Fans of the Mitsubishi Pajero should be worried.
Mitsubishi has hinted that traditional big, heavy off-road vehicles might become too much trouble once tough new emission restrictions come into force in Europe in 2020.
For a company that openly sees its future in SUVs, that’s a big statement, and if you were the cynical type, prepared to join the dots, you might think that the current Pajero will be the last of its type from Mitsubishi.
Speaking to 4X4 Australia at the Tokyo Motor Show recently, Mitsubishi president and CEO, Tetsuro Aikawa, refused to confirm plans for a new Pajero, despite the current model being more than 15 years old. But he also fell short of confirming the model’s global demise, saying that the “current Pajero will continue for some time.” How much time the brand can stretch the Pajero platform, or what will likely happen once it reaches its limit, he wouldn’t say. But if you look at the signals the company has been giving, it might just be that future Mitsubishi off-roaders will be electric- or hybrid-powered vehicles.
“Weight and fuel economy are the big issues (for off-road vehicles),” Mr Aikawa confirmed.
“Tighter emissions for Europe come into force in 2020, so rather than a Pajero type of vehicle, people will be looking for lower emissions and better fuel economy. So electric vehicles come into focus.”
Meanwhile, the other hint is in the next new model from Mitsubishi, which will be a compact SUV to slot in between the current ASX and Outlander line-ups. Though based on the Outlander platform, the new model would be closer in concept to an ASX, but would involve a more luxurious specification.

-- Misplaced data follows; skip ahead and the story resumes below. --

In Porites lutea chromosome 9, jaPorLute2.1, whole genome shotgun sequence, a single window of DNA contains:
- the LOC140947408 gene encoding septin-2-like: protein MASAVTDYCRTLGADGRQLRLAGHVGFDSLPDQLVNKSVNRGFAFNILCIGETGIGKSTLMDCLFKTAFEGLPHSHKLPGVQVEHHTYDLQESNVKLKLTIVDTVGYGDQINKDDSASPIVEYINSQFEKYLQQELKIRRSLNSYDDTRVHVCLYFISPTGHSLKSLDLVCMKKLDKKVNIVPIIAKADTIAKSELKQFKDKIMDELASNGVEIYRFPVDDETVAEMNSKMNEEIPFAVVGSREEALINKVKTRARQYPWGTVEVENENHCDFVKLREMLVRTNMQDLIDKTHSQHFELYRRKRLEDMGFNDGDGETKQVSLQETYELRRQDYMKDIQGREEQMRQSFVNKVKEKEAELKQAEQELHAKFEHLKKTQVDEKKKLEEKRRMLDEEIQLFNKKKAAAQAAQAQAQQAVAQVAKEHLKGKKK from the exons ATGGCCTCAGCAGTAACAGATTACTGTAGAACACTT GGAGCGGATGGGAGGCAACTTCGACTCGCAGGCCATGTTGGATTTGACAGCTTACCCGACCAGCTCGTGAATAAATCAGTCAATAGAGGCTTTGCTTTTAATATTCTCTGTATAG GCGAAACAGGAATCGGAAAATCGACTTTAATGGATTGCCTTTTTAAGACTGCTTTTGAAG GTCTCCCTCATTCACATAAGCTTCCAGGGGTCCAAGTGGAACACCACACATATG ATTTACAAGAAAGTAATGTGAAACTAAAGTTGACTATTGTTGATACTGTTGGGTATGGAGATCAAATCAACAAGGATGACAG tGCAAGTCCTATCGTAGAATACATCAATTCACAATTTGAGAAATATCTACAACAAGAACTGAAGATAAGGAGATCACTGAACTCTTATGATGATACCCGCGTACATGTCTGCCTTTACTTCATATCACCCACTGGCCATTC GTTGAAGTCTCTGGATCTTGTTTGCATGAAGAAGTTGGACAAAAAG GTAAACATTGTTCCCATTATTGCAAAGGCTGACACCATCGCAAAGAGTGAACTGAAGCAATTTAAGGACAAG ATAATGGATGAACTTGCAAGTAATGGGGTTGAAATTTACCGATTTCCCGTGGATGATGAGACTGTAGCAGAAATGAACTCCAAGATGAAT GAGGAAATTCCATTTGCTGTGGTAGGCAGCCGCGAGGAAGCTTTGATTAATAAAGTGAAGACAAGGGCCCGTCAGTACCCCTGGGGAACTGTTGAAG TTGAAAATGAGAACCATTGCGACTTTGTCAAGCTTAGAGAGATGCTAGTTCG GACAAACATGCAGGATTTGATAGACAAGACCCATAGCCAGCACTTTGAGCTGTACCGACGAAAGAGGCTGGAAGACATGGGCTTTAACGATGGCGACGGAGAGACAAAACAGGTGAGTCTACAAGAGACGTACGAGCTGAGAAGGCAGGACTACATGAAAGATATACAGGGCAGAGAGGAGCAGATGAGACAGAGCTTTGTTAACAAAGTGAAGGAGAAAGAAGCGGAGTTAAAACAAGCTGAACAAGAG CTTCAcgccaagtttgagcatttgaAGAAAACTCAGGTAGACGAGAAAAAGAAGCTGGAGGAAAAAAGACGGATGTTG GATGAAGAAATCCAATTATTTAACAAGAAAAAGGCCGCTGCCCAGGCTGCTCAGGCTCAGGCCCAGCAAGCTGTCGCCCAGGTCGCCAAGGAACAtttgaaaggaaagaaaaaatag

Mr Aikawa confirmed there would be a plug-in hybrid, a petrol version and a diesel version of the unnamed newcomer. The plan at this stage is to launch the new compact SUV on to global markets in 2017.
If nothing else, this is an indication of where the brand has elected to put its tight development resources. And tight they are: Mitsubishi is looking for a development partner to create the successor of the Lancer small sedan and hatch range, but despite admitting to talks with Renault, there are no plans to develop a new Lancer.
“A C-segment (Lancer-sized) sedan is not a priority. It’s very hard to find a (development) partner. If we could find a partner, we could develop a new model, but right now, we can’t find that partner.”
Clearly, investing the billion-dollar-plus budget to develop a new, big off-roader that can’t even be sold into Europe is not on Mitsubishi’s radar.
Back in February 2014, we reported from the 2013 Tokyo Show that it could be 2017 before we saw a replacement for the ageing Pajero and it would most likely be a plug-in hybrid vehicle based on the GC-PHEV concept on display at the time. Mitsubishi Product Planning chief Ryugo Nakao told 4X4 Australia that despite the efficiency, “We will make sure we will conserve the ability of Pajero expected by customers.”
Two years on, in the face or looming emission regulations and budgetary constraints, it seems that Mr Nakao may not be able to keep true to his word.
Time will tell, but the future of big, heavy off-road vehicles doesn’t look good.
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